Navy Admiral Receives Report on Submarine Incident

The commander of the U.S. Pacific Fleet on Friday received a Navy panel's report on the sinking of a Japanese fishing vessel by a U.S. submarine, according to a Navy official at the Pentagon.

The official would not say whether the report recommends courts-martial or any other action against the USS Greeneville's top three officers.

Three admirals who conducted a court of inquiry into the Feb. 9 sinking delivered the report to Adm. Thomas Fargo at Peaine.

Vice Adm. John Nathman and Rear Adms. Paul Sullivan and David Stone presented their nearly 2,000-page report to Pacific Fleet Commander Adm. Thomas Fargo at Pearl Harbor.

Adm. Isamu Ozawa of the Japan Maritime Self-Defense Force was also in Hawaii for turnover of the report. He was included in deliberations with the three American admirals but did not have a vote.

The submarine officers could face courts-martial, administrative discipline or other action. Fargo is not bound to take any specific action.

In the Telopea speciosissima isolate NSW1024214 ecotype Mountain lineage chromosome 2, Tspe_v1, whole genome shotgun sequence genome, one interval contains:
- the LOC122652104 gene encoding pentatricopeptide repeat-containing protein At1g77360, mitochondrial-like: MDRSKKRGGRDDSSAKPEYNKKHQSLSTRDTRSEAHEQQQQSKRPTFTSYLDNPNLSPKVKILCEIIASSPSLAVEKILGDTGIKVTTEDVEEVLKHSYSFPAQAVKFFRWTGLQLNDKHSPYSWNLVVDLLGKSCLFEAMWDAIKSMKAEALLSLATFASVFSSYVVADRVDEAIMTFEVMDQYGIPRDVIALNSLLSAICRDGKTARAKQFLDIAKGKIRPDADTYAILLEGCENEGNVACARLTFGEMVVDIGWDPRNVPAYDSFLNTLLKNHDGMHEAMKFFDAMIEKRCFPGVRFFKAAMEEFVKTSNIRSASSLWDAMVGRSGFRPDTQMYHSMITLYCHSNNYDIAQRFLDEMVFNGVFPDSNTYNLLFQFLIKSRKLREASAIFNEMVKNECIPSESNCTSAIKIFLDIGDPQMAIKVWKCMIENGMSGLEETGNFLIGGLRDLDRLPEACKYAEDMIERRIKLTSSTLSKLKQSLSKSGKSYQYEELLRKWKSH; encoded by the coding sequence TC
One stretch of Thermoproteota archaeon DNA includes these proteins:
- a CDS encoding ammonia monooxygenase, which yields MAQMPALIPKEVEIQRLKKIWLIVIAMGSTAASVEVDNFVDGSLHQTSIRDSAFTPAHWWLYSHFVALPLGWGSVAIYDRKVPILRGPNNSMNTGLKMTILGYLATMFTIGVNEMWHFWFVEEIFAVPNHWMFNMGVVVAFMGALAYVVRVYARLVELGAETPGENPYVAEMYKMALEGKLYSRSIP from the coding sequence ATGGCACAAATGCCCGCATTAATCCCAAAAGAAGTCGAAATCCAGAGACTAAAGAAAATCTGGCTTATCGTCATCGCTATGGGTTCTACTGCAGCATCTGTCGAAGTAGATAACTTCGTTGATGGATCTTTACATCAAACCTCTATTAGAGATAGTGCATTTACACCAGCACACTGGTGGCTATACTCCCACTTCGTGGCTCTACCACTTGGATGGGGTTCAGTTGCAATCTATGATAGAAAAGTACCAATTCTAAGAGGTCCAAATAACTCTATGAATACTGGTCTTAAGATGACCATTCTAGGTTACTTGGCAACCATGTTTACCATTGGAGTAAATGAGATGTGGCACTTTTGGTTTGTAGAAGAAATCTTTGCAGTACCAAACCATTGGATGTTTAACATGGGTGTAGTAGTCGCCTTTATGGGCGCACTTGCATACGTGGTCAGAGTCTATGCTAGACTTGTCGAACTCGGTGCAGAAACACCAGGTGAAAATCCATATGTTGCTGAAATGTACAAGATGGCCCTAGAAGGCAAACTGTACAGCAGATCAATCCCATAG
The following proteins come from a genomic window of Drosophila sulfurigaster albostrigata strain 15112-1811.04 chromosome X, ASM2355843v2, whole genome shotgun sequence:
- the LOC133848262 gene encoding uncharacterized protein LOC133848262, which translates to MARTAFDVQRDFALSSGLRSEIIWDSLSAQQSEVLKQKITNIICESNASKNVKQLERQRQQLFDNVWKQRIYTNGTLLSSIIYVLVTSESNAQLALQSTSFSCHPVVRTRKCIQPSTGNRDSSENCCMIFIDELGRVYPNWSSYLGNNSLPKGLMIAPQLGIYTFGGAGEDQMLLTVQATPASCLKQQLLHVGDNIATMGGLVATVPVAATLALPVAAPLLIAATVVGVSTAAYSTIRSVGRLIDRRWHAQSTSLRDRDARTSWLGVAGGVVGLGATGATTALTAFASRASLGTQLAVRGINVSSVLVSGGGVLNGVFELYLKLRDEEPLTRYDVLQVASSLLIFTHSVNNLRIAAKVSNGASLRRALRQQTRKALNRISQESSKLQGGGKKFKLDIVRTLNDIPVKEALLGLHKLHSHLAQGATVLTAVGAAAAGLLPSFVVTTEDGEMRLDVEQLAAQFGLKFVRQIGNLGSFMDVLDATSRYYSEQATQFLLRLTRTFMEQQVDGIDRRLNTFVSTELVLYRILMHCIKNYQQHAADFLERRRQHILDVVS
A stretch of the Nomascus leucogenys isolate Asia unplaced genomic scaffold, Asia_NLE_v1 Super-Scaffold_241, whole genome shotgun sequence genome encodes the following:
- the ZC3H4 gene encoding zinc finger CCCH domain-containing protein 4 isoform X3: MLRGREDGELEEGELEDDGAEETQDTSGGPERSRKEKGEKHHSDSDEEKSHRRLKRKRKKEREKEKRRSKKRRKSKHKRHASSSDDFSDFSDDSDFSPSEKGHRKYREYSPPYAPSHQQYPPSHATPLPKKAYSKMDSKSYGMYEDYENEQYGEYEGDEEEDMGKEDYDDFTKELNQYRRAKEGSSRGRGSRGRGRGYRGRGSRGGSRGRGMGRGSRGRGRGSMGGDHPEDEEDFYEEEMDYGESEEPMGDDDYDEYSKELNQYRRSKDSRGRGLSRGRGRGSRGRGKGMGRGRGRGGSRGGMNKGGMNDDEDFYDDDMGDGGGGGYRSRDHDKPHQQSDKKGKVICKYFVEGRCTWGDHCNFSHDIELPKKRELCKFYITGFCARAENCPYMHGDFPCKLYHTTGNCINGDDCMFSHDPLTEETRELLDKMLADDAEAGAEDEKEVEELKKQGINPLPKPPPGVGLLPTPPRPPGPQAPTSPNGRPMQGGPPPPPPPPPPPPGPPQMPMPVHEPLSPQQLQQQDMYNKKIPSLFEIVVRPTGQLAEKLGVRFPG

Fargo had initially planned to receive the report Saturday in San Diego, where he was to attend a celebration honoring a submarine squadron. Nathman, the panel's presiding officer, is stationed there.

But the official said Fargo canceled the trip to remain in Hawaii for the arrival of 24 U.S. spy plane crew members who spent 11 days in captivity on the Chinese island of Hainan.

The crew members are scheduled to leave Hawaii for Whidbey Island, Wash., Saturday after two days of debriefings.

Nine people were killed when the Greeneville surfaced beneath the Ehime Maru nine miles off Diamond Head while conducting an emergency rapid-ascent drill for 16 civilian guests on Feb. 9.

The court of inquiry investigated the actions of the submarine's skipper, Cmdr. Scott Waddle; his executive officer, Lt. Cmdr. Gerald Pfeifer; and the officer of the deck, Lt. j.g. Michael Coen.

Waddle has been reassigned to the Pearl Harbor submarine staff pending the outcome of the inquiry. Pfeifer and Coen remain assigned to the Greeneville, which returned to sea Wednesday for the first time since the collision and $2 million in repairs to its rubber exterior.

In an e-mail to The Associated Press, Waddle's civilian attorney, Charles Gittins, said he didn't know the content of the report and had been told he wouldn't receive a copy of it. He said he hadn't been briefed on the change in plans for the presentation of the report to Fargo.

The report also was expected to discuss the Navy program that allows at-sea tours for civilians on U.S. submarines.